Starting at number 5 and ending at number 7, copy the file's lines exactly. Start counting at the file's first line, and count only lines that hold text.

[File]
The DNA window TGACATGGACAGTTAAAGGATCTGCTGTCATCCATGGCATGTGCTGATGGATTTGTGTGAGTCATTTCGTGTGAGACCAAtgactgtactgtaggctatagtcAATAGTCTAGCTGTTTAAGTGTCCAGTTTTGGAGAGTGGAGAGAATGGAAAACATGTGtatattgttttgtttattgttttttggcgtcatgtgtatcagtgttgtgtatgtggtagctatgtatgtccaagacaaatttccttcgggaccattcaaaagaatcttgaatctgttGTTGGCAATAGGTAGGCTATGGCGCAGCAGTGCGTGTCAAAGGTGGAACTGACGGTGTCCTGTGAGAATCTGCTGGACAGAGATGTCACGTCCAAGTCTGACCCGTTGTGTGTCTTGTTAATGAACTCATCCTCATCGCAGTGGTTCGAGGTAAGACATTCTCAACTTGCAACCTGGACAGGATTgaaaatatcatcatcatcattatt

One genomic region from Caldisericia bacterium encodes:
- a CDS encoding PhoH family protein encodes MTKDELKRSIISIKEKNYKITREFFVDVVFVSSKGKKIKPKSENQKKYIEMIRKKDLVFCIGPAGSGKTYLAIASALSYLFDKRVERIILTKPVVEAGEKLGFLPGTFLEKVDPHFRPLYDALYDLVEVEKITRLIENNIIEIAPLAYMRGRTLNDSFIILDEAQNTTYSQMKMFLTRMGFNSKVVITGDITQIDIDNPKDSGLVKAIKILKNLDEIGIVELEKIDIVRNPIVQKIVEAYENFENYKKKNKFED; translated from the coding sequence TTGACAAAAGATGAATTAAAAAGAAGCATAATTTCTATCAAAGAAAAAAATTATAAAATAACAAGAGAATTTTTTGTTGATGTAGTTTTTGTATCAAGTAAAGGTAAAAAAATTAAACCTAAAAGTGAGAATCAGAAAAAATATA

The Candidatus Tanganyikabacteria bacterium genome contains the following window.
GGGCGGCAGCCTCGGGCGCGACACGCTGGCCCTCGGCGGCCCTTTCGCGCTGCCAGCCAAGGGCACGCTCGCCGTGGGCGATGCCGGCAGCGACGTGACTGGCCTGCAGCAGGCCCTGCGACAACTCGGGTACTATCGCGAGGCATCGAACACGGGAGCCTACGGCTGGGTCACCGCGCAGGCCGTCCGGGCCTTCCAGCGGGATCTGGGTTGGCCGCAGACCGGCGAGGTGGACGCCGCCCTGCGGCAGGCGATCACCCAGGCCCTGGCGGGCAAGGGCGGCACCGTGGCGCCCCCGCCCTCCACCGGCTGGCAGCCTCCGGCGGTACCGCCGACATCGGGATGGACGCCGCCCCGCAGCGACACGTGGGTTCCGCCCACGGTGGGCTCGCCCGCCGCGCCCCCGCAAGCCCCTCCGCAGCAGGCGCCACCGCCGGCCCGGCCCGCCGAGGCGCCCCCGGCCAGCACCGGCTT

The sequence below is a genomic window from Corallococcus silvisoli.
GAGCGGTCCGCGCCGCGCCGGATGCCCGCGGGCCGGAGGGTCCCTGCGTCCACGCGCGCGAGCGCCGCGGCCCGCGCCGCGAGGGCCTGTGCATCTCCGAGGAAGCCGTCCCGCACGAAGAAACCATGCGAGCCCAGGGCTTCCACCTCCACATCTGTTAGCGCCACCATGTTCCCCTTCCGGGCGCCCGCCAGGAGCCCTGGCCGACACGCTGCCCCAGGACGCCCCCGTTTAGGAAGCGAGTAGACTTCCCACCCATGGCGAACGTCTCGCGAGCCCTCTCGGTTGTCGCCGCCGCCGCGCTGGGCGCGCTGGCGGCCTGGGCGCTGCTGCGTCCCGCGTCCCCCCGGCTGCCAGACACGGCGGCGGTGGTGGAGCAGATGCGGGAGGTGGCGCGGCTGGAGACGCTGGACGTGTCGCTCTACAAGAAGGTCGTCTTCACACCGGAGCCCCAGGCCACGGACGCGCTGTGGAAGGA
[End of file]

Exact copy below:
GGGCGGCAGCCTCGGGCGCGACACGCTGGCCCTCGGCGGCCCTTTCGCGCTGCCAGCCAAGGGCACGCTCGCCGTGGGCGATGCCGGCAGCGACGTGACTGGCCTGCAGCAGGCCCTGCGACAACTCGGGTACTATCGCGAGGCATCGAACACGGGAGCCTACGGCTGGGTCACCGCGCAGGCCGTCCGGGCCTTCCAGCGGGATCTGGGTTGGCCGCAGACCGGCGAGGTGGACGCCGCCCTGCGGCAGGCGATCACCCAGGCCCTGGCGGGCAAGGGCGGCACCGTGGCGCCCCCGCCCTCCACCGGCTGGCAGCCTCCGGCGGTACCGCCGACATCGGGATGGACGCCGCCCCGCAGCGACACGTGGGTTCCGCCCACGGTGGGCTCGCCCGCCGCGCCCCCGCAAGCCCCTCCGCAGCAGGCGCCACCGCCGGCCCGGCCCGCCGAGGCGCCCCCGGCCAGCACCGGCTT

The sequence below is a genomic window from Corallococcus silvisoli.
GAGCGGTCCGCGCCGCGCCGGATGCCCGCGGGCCGGAGGGTCCCTGCGTCCACGCGCGCGAGCGCCGCGGCCCGCGCCGCGAGGGCCTGTGCATCTCCGAGGAAGCCGTCCCGCACGAAGAAACCATGCGAGCCCAGGGCTTCCACCTCCACATCTGTTAGCGCCACCATGTTCCCCTTCCGGGCGCCCGCCAGGAGCCCTGGCCGACACGCTGCCCCAGGACGCCCCCGTTTAGGAAGCGAGTAGACTTCCCACCCATGGCGAACGTCTCGCGAGCCCTCTCGGTTGTCGCCGCCGCCGCGCTGGGCGCGCTGGCGGCCTGGGCGCTGCTGCGTCCCGCGTCCCCCCGGCTGCCAGACACGGCGGCGGTGGTGGAGCAGATGCGGGAGGTGGCGCGGCTGGAGACGCTGGACGTGTCGCTCTACAAGAAGGTCGTCTTCACACCGGAGCCCCAGGCCACGGACGCGCTGTGGAAGGA